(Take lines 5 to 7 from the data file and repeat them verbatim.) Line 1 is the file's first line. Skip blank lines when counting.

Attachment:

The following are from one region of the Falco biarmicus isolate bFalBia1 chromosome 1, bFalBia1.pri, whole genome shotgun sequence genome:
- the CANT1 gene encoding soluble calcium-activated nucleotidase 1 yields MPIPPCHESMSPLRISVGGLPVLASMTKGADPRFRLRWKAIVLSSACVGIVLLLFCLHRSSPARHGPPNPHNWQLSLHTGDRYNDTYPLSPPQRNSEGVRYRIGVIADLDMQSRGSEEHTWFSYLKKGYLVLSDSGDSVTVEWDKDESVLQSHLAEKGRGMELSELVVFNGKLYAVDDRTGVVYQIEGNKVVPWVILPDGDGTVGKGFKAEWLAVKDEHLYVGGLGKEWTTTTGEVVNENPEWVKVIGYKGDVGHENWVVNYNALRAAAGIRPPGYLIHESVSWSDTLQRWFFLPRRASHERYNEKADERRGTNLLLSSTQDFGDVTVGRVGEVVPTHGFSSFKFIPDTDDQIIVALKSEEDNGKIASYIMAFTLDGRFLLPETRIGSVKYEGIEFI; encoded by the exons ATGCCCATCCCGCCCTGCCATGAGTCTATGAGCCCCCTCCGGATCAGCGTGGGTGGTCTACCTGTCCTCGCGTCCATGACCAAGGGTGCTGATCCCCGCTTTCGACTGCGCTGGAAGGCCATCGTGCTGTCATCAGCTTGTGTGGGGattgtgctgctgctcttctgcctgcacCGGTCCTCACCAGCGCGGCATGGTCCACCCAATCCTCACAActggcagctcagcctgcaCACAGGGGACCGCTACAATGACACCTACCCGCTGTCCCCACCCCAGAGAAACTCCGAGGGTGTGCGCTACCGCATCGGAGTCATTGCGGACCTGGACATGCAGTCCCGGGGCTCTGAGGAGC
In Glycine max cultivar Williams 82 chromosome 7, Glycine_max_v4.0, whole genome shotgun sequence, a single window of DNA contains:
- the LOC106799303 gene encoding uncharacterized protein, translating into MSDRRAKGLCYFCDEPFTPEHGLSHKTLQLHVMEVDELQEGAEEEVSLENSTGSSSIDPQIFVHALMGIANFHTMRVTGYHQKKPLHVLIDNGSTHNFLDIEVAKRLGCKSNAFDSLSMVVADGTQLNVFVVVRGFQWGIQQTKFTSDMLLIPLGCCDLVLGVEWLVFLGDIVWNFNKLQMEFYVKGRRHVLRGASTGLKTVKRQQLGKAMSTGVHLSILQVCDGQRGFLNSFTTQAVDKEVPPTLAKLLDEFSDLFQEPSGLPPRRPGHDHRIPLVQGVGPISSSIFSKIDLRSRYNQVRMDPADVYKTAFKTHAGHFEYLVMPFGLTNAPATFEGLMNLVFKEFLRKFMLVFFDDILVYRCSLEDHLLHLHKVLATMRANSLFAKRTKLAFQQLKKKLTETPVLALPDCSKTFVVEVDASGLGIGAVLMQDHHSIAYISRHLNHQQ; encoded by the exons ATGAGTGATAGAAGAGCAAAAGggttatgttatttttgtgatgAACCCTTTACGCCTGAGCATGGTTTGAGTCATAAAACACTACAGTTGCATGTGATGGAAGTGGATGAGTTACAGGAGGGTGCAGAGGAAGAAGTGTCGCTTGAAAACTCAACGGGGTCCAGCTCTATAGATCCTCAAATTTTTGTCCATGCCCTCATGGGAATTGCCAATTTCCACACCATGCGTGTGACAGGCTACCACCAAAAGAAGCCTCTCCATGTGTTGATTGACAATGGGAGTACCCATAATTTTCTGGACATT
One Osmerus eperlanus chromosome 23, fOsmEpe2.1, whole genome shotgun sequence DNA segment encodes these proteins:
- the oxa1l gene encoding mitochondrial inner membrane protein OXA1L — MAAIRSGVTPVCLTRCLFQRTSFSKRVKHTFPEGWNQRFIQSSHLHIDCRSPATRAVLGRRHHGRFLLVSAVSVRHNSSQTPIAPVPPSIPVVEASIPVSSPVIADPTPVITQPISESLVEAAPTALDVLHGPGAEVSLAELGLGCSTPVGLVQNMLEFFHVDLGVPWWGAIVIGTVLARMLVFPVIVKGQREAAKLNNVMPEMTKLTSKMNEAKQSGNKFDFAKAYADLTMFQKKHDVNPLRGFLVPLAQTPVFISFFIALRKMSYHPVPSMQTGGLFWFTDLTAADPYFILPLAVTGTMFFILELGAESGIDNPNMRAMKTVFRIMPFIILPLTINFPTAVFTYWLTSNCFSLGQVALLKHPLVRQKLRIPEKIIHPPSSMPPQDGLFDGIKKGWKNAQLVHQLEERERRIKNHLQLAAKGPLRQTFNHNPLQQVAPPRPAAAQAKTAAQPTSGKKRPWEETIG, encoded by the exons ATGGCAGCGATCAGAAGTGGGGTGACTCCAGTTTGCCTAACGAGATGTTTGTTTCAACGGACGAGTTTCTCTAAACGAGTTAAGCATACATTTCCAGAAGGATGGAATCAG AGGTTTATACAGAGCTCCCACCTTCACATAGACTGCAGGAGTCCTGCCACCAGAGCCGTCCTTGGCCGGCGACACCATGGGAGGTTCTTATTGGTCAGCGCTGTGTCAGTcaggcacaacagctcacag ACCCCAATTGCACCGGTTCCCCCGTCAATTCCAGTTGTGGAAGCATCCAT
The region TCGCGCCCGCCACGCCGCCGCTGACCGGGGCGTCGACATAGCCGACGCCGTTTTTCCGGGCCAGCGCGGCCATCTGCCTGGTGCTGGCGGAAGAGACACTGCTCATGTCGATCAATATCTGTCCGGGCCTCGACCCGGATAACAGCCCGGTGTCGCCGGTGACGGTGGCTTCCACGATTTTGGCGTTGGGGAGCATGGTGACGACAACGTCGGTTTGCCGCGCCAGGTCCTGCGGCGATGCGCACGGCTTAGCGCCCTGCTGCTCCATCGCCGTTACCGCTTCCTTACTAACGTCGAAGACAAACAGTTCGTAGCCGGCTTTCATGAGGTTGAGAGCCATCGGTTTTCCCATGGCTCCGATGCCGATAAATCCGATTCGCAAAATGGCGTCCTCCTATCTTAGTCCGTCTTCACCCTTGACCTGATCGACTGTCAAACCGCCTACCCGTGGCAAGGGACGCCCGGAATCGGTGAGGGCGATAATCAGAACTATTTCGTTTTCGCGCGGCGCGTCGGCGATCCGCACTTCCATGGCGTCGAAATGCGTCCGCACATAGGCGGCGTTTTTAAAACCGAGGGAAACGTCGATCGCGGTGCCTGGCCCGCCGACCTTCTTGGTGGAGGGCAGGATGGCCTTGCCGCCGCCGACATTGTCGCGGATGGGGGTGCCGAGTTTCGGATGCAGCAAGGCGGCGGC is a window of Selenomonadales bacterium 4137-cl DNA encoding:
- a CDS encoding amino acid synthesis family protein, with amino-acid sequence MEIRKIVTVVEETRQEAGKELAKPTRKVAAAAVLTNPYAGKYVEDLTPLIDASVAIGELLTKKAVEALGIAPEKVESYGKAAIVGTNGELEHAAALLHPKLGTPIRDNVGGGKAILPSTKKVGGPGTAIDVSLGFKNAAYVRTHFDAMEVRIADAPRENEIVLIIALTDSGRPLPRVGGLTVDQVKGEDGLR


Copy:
One Osmerus eperlanus chromosome 23, fOsmEpe2.1, whole genome shotgun sequence DNA segment encodes these proteins:
- the oxa1l gene encoding mitochondrial inner membrane protein OXA1L — MAAIRSGVTPVCLTRCLFQRTSFSKRVKHTFPEGWNQRFIQSSHLHIDCRSPATRAVLGRRHHGRFLLVSAVSVRHNSSQTPIAPVPPSIPVVEASIPVSSPVIADPTPVITQPISESLVEAAPTALDVLHGPGAEVSLAELGLGCSTPVGLVQNMLEFFHVDLGVPWWGAIVIGTVLARMLVFPVIVKGQREAAKLNNVMPEMTKLTSKMNEAKQSGNKFDFAKAYADLTMFQKKHDVNPLRGFLVPLAQTPVFISFFIALRKMSYHPVPSMQTGGLFWFTDLTAADPYFILPLAVTGTMFFILELGAESGIDNPNMRAMKTVFRIMPFIILPLTINFPTAVFTYWLTSNCFSLGQVALLKHPLVRQKLRIPEKIIHPPSSMPPQDGLFDGIKKGWKNAQLVHQLEERERRIKNHLQLAAKGPLRQTFNHNPLQQVAPPRPAAAQAKTAAQPTSGKKRPWEETIG, encoded by the exons ATGGCAGCGATCAGAAGTGGGGTGACTCCAGTTTGCCTAACGAGATGTTTGTTTCAACGGACGAGTTTCTCTAAACGAGTTAAGCATACATTTCCAGAAGGATGGAATCAG AGGTTTATACAGAGCTCCCACCTTCACATAGACTGCAGGAGTCCTGCCACCAGAGCCGTCCTTGGCCGGCGACACCATGGGAGGTTCTTATTGGTCAGCGCTGTGTCAGTcaggcacaacagctcacag ACCCCAATTGCACCGGTTCCCCCGTCAATTCCAGTTGTGGAAGCATCCAT
The region TCGCGCCCGCCACGCCGCCGCTGACCGGGGCGTCGACATAGCCGACGCCGTTTTTCCGGGCCAGCGCGGCCATCTGCCTGGTGCTGGCGGAAGAGACACTGCTCATGTCGATCAATATCTGTCCGGGCCTCGACCCGGATAACAGCCCGGTGTCGCCGGTGACGGTGGCTTCCACGATTTTGGCGTTGGGGAGCATGGTGACGACAACGTCGGTTTGCCGCGCCAGGTCCTGCGGCGATGCGCACGGCTTAGCGCCCTGCTGCTCCATCGCCGTTACCGCTTCCTTACTAACGTCGAAGACAAACAGTTCGTAGCCGGCTTTCATGAGGTTGAGAGCCATCGGTTTTCCCATGGCTCCGATGCCGATAAATCCGATTCGCAAAATGGCGTCCTCCTATCTTAGTCCGTCTTCACCCTTGACCTGATCGACTGTCAAACCGCCTACCCGTGGCAAGGGACGCCCGGAATCGGTGAGGGCGATAATCAGAACTATTTCGTTTTCGCGCGGCGCGTCGGCGATCCGCACTTCCATGGCGTCGAAATGCGTCCGCACATAGGCGGCGTTTTTAAAACCGAGGGAAACGTCGATCGCGGTGCCTGGCCCGCCGACCTTCTTGGTGGAGGGCAGGATGGCCTTGCCGCCGCCGACATTGTCGCGGATGGGGGTGCCGAGTTTCGGATGCAGCAAGGCGGCGGC is a window of Selenomonadales bacterium 4137-cl DNA encoding: